The Council of Elvira (305) , a city in Granada, Spain, was a meeting of 19 Spanish bishops presided over by a certain Hossius of Cordoba. Despite the size of this Synod, it was considered “Plenary”. What is distinctive here is that Hossius was the bishop chosen either by Pope St. Sylvester or Constantine the Great to preside over the Council of Nicaea in 325. Therefore, his representation is not without significance in relation to the Christian tradition on the matter. This Council passed the following canon which, in the historical context, was meant to counteract a certain law passed by Emperor Diocletian in 293 which allowed woman to dissolve their marriages by a simple bill of divorce:

Also a baptized woman who leaves a baptized husband on the ground of his adultery and marries again, is to be prohibited from marrying; if she marry, she is not to be received into communion until the husband, whom she has left be departed out of this life, unless perchance extremity of sickness demand it be given to her

(Canon 9; Bevilacqua, A. J. (2012). The History of the Indissolubility of Marriage. Proceedings of the Catholic Theological Society of America22. Retrieved from https://ejournals.bc.edu/index.php/ctsa/article/view/2633; Page 288)



St. Constantine I



In 314, a Council summoned by the Emperor Constantine was convened in Arles, France, and the question of remarriage came up in one of its canons. It reads as follows:

Concerning those young men who are Christians who apprehend their wives in adultery and are forbidden to marry, we decree that, as far as it is possible, counsel be given them not to take other wives while their own, though guilty of adultery, are still living

(Consilium Aralatense I,  c. 10 ,The History of the Indissolubility of Marriage, p. 289)

At first reading, it seems that there is an allowance for re-marriage in the case of a wife committing adultery to the innocent party, the husband. Some observations should be collected first. Notice how the Council does not think that the victim-husband, at the very least, should take another wife. Now why not, if adultery can break the marital bond? This would indicate that the Council is not operating off the view which sees the marital bond breaking through adultery and divorce. Secondly, the canon does technically say that these husbands are “forbidden to remarry”. Why are they forbidden? If it is true that the exception clause of St. Matthew which says, “except for fornication”, gives the green light to re-marry, then there should not be any notion of being forbidden to remarry.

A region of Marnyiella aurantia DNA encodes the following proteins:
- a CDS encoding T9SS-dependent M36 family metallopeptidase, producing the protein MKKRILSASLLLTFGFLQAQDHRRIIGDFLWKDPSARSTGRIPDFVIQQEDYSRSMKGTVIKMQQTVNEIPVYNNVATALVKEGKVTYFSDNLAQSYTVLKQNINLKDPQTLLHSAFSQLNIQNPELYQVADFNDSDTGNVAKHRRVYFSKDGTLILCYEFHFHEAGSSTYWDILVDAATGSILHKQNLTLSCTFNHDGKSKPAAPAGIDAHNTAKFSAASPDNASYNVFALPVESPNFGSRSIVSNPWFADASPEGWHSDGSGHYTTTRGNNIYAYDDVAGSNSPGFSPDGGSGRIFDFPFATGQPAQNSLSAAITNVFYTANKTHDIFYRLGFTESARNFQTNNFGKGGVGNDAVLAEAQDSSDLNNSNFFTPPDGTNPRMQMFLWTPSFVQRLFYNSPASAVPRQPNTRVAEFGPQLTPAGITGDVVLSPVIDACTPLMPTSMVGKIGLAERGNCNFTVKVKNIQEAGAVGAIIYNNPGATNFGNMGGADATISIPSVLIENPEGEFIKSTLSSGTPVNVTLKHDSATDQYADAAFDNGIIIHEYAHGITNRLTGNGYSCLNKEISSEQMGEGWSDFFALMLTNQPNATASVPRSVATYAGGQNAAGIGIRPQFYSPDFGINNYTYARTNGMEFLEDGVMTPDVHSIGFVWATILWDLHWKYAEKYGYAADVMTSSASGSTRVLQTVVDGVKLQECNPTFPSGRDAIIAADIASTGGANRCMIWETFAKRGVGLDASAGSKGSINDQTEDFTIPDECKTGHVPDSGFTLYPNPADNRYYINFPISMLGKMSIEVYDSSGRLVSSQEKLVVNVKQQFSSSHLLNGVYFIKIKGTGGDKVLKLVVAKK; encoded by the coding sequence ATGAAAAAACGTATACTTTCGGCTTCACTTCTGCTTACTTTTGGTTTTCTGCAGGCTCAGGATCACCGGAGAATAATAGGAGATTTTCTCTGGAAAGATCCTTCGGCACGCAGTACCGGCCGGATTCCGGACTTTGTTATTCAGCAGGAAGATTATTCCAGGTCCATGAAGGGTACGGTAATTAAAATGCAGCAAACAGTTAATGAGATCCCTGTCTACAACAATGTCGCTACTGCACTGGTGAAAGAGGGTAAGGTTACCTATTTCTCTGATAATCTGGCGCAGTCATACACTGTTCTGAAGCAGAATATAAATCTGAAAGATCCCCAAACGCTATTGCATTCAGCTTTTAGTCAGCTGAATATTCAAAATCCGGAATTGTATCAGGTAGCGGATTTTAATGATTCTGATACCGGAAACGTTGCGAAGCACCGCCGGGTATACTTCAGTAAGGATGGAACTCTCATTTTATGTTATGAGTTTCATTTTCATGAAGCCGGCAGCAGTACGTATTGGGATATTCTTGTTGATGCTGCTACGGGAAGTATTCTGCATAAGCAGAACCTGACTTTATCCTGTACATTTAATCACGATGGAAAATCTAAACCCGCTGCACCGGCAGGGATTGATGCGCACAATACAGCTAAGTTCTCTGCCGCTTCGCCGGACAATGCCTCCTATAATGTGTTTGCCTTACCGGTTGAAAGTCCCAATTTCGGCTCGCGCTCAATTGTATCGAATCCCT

Interestingly enough, in the Codex Lucensis, which contains the canons of the Council of Arles, there are 6 additional canons, though some scholars, such as Mansi, have attributed these to another council in Arles held around the same time. There is, however, no doubt to their antiquity. One of these canons reads as follows:

We decree that, in so far as it is possible, a man who has dismissed his wife be forbidden as something unlawful to marry another woman while his first wife is still alive. But whoever should do this shall be cut off from Catholic communion” (Consilium Aralatense I,  c. 24; The History of Indissolubility, ibid)

Here, we are given the same “as far as it is possible”, which some might have thought means that, if it is not possible, all things are still OK. However, in this case, if the husband cannot remain single, he is forbidden from communion. This may be a way to read the previous canon as a much stronger prohibition against remarriage than appears at first glance.



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St. Basil of Ancyra

In an early treatise, ascribed to St. Basil of Ancyra (336-364), a former Semi-Arian turned orthodox Bishop (and referred to by St. Athanasius and St. Hilary of Poitiers), the following is stated:

Do you not understand that he who marries a wife who has been dismissed commits adultery? Even if she has been dismissed with just cause, the Scriptures say, her husband is still alive. Then why do you trouble a dismissed wife? Why do you not allow time, to her on the one side to correct the faults that were the reason for her dismissal; and on the other, time to him who dismissed her, so that in his mercy on her in her repentance, he may recover her who is a member of his own body? This you can do instead of preempting the moment of her correction and marrying the dismissed woman while her husband is still alive. Let her be, say the Scriptures. Or better still, let her return to her living spouse and be taken back by him as a spouse become even more beautiful. Or let her, as neither widow nor spouse, undergo chastisement for the sin that obliged her husband to dismiss her. But you , before even understanding the fault that has merited her dismissal and wanting the right to live with her, in an absurd way you render her even more shameless in her sin. In continuing to commit adultery with her as with a stranger, and while her husband still lives, you absurdly stimulate her tendency to sin within her married life” (St. Basil of Ancyra, On the True Integrity of Virginity; English translation from Divorce & Remarriage, Theodore Mackin, S.J., Pg. 145)